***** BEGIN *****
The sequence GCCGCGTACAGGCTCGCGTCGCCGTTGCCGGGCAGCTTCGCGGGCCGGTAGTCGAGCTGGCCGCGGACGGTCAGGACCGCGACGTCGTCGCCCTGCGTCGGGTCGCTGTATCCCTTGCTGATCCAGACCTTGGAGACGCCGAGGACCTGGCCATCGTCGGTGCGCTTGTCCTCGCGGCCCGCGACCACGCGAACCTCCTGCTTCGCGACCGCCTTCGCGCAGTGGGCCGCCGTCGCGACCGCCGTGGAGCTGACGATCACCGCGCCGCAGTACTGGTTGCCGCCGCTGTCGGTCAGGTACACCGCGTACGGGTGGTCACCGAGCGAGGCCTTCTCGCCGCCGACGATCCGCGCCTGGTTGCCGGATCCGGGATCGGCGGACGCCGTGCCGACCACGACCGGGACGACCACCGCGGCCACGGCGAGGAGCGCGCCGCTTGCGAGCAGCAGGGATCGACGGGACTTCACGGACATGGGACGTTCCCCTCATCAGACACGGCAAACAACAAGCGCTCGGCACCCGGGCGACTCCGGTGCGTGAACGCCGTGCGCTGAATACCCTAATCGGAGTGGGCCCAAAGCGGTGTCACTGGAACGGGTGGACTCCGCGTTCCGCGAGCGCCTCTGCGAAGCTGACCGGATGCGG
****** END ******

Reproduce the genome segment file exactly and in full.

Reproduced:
The sequence GCCGCGTACAGGCTCGCGTCGCCGTTGCCGGGCAGCTTCGCGGGCCGGTAGTCGAGCTGGCCGCGGACGGTCAGGACCGCGACGTCGTCGCCCTGCGTCGGGTCGCTGTATCCCTTGCTGATCCAGACCTTGGAGACGCCGAGGACCTGGCCATCGTCGGTGCGCTTGTCCTCGCGGCCCGCGACCACGCGAACCTCCTGCTTCGCGACCGCCTTCGCGCAGTGGGCCGCCGTCGCGACCGCCGTGGAGCTGACGATCACCGCGCCGCAGTACTGGTTGCCGCCGCTGTCGGTCAGGTACACCGCGTACGGGTGGTCACCGAGCGAGGCCTTCTCGCCGCCGACGATCCGCGCCTGGTTGCCGGATCCGGGATCGGCGGACGCCGTGCCGACCACGACCGGGACGACCACCGCGGCCACGGCGAGGAGCGCGCCGCTTGCGAGCAGCAGGGATCGACGGGACTTCACGGACATGGGACGTTCCCCTCATCAGACACGGCAAACAACAAGCGCTCGGCACCCGGGCGACTCCGGTGCGTGAACGCCGTGCGCTGAATACCCTAATCGGAGTGGGCCCAAAGCGGTGTCACTGGAACGGGTGGACTCCGCGTTCCGCGAGCGCCTCTGCGAAGCTGACCGGATGCGG